“In Quick Billy (1971), at the end of the film, we see Bruce Baillie himself riding off into the unknown – the eternal rider, superimposed upon the map of the United States. So he rides through the wide spaces of the country, through the wide spaces of his memories, dreams, childhood, friendships, and we who correspond sometimes with him, we do not even always know where he is. He seems to be always on the road.” – Jonas Mekas1
The American filmmaker Bruce Baillie has passed away at the age of 88 on Good Friday, April 10. “Baillie’s lyrical and keenly observational work evades genre and explores narratives in nontraditional forms – from short films to longer explorations. (...) His work has been inexpressibly influential to the world of avant-garde cinema, and his role as founding member of both Canyon Cinema and the San Francisco Cinematheque speaks to his importance in creating spaces and systems of support and distribution for experimental filmmakers.”2 A fusion of the mystical and the mundane, the cosmic and the personal, mythology and autobiography, his outstanding work as an artist equals his legacy as a distributor and promotor of avant-garde filmmakers. His film Castro Street (1966) was selected for preservation by the United States National Film Registry in 1992.
“Despite his sophistication, Baillie remains an innocent; the whole of his cinema exhibits an alternation between two irreconcilable themes: the sheer beauty of the phenomenal world (few films are as graceful to the eye as his, few are as sure of their colors) and the utter despair of forgotten men.”
P. Adams Sitney3
“In my filmmakers' pantheon, Bruce Baillie takes a shining place. His work I can see again and again. There is in Bruce Baillie something that reminds us of the wide country, of the spaces of America. I remember Baillie for certain images that keep reappearing in my mind. Curiously enough, those images have always to do with travel, with cross country rides, with wide spaces, with the huge American continent being crossed... In the images of his films, he seems to be very stable and very sure and always going after some definite and, probably, always the same image. With each film one feels maybe he found it. But no, the image of the dream is not yet caught, still somewhere else – so he makes another film, trying to come closer to it, from some other angle.”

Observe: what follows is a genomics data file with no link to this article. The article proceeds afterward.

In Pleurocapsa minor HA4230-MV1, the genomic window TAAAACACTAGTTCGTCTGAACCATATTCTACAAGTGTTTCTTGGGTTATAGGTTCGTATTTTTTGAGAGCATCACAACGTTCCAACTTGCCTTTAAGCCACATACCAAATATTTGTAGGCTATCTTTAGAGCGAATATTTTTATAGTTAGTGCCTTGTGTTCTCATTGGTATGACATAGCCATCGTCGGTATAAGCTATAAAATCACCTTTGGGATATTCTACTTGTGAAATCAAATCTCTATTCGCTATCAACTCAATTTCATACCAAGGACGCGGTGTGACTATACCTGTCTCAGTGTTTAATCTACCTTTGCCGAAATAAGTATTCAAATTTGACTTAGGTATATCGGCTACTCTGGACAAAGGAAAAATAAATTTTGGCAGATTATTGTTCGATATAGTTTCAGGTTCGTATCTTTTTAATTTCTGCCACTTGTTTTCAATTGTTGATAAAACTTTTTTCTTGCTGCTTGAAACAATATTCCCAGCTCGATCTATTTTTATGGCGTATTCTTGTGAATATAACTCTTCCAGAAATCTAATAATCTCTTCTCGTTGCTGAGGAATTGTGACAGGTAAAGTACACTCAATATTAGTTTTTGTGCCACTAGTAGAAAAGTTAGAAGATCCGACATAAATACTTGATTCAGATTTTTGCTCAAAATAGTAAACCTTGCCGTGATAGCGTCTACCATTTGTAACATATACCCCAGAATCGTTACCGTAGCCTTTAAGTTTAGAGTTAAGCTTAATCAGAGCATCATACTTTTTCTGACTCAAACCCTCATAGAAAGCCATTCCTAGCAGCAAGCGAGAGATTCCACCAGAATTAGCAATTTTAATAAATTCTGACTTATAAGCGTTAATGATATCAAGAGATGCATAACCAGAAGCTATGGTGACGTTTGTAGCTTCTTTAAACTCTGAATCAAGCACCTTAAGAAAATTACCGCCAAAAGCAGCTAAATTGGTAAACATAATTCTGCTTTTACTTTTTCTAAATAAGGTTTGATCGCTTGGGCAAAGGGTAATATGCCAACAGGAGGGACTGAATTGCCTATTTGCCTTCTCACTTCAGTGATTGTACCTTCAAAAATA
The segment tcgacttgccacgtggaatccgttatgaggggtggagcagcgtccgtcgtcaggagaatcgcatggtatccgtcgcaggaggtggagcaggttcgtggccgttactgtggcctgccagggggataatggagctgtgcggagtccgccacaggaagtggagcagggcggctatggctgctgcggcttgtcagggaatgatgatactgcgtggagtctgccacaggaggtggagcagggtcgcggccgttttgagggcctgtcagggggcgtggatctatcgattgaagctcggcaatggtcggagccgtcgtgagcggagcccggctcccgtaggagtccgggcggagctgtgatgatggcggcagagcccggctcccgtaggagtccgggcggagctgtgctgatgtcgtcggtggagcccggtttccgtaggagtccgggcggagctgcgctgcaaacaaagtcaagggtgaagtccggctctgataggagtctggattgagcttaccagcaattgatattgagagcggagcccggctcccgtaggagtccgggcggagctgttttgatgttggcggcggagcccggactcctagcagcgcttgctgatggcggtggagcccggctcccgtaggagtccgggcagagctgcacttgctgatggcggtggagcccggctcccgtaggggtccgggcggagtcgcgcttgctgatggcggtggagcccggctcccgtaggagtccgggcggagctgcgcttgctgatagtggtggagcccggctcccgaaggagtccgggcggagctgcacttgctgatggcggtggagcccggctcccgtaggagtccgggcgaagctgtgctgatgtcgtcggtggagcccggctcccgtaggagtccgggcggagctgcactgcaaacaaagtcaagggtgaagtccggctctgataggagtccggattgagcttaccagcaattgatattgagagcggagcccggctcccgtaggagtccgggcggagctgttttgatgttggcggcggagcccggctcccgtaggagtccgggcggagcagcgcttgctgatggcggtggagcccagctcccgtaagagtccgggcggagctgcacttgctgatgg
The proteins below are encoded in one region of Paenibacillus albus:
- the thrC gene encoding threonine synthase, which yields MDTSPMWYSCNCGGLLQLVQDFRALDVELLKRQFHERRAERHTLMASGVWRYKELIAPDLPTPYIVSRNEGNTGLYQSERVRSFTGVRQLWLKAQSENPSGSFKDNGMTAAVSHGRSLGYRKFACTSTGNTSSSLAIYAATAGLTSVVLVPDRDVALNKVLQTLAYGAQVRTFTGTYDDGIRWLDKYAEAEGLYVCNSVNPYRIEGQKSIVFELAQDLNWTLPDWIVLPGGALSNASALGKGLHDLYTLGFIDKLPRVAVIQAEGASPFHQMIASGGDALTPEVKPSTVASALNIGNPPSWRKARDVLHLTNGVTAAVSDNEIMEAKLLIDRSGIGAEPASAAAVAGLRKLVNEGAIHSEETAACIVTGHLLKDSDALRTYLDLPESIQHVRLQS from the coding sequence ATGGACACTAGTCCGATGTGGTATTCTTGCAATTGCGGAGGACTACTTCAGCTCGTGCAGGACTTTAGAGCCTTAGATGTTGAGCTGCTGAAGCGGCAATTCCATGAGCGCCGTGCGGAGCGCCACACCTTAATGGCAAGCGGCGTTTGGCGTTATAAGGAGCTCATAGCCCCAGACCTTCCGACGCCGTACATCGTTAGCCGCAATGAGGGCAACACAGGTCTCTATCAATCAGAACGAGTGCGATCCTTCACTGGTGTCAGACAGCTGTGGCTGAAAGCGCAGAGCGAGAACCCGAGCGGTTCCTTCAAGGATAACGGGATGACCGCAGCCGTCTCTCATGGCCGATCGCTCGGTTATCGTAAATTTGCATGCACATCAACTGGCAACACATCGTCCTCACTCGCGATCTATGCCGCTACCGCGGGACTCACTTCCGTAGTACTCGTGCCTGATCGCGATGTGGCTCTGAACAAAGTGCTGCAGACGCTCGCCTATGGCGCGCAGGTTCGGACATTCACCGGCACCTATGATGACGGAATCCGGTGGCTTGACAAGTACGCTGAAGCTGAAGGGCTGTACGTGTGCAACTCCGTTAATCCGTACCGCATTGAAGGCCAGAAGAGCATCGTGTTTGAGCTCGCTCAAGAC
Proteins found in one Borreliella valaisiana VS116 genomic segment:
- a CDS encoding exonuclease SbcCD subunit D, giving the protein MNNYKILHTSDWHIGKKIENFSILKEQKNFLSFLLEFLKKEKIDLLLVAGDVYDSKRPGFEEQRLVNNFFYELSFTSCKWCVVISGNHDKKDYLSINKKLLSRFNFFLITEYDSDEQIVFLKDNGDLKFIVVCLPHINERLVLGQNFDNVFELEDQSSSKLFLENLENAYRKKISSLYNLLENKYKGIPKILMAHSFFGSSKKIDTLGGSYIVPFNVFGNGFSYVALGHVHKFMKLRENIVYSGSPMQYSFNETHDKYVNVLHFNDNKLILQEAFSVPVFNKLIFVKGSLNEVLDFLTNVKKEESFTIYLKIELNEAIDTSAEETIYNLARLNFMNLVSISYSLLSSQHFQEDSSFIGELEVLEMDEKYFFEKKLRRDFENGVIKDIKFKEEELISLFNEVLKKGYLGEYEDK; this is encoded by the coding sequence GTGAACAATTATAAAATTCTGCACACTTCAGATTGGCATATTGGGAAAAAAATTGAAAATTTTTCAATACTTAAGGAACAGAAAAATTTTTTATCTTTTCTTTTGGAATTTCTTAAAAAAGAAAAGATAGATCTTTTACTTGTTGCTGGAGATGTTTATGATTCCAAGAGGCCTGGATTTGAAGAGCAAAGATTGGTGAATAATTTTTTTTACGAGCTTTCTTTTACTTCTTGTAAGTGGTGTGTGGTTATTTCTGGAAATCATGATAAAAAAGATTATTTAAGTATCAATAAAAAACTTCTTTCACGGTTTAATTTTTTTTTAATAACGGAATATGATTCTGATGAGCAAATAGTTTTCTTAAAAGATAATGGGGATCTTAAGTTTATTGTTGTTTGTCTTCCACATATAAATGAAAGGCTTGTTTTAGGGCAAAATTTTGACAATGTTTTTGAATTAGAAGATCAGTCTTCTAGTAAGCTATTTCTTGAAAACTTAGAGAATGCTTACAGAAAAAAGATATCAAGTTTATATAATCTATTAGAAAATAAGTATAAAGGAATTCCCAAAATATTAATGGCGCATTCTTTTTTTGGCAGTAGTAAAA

“I was lucky to see his films in 16 mm. This was such a religious experience, almost, because the way he controls the lights and colors is so organic. Later, I found out that he sometimes developed his films himself or that he sent specific instructions to the lab, and that’s so admirable. Especially now that everything is automatic. I would call watching his films ‘religious’ because they are so profound and it’s like watching the wonder of nature. (...) It’s a reminder of beauty… Sometimes there’s a narration you have to deal with [as a filmmaker], but Bruce allows you to free yourself of that narration. When I look at Quick Billy (1971), I often think it’s like another, totally different chapter of Tropical Malady (2004). Even though I saw it after I made Tropical Malady.”
“In 1961, filmmaker Bruce Baillie performed the insanely innocent gesture of hanging his now-legendary bed sheet in his mom's front yard in Canyon, California and put on a film show for his friends. He did it a few more times, drew some more people into it, and from coalescence formed a peripatetic film screening series, a correspondence journal (The Canyon Cinema News), a filmmaking collective and an distribution hub of experimental film. Both San Francisco Cinematheque – which has presented thousands of film screenings since then – and Canyon Cinema – which distributes and stewards 3,000+ films by over 300 artists – trace their origins to this originary screening.
Bruce's films are masterful and epitomize the west coast/northern California of the '60s era in their rich lyricism and themes of questing spirituality. Baillie was a master of hand-held 16mm camerawork, a master colorist, an astounding film editor and (again) a master of "a/b" printing and superimposition (see, for example, Castro Street). Not much is said about his work with sound but his soundtracks are often amazingly crafted – one day when I worked at Canyon Cinema, co-worker David Sherman and I listened to only his tracks as someone was previewing work in the screening room and we were blown away. I believe Bruce – who basically lived a wandering life of self-selected poverty – just did these tracks by fading between two 1/4" tape decks which is just amazing.”
Steve Polta, artistic director of the San Francisco Cinematheque in a social media reaction
Bruce Baillie with Robert Gardner on Screening Room in April 1973
All My Life (1962, 3')
Castro Street (1966, 10')
Quick Billy (1971, 55')6
- 1. Jonas Mekas, “Bruce Baillie, The Eternal Traveller,” Movie Journal, April 1, 1971.
- 2. “All My Life: The Films of Bruce Baillie” retrospective curated by Garbiñe Ortega at Film at Lincoln Center's Art of the Real 2016. Part of this retrospective travelled to the Belgian film festivals Âge D'ôr and Courtisane in 2016.
- 3. P. Adams Sitney, Visionary film: The American avant-garde, 1943-2000 (New York: Oxford University Press, 2002), 183.
- 4. Jonas Mekas, “Bruce Baillie, The Eternal Traveller,” Movie Journal, April 1, 1971.
- 5. Apichatpong Weerasethakul, “Longing for Change. The Shifting Shapes of Apichatpong Weerasethakul,” interview by Bjorn Gabriels, Sabzian, June 1, 2016.
- 6. Here's a video recording of Apichatpong introducing Quick Billy and discussing it with Baillie at The New Museum in New York in 2011.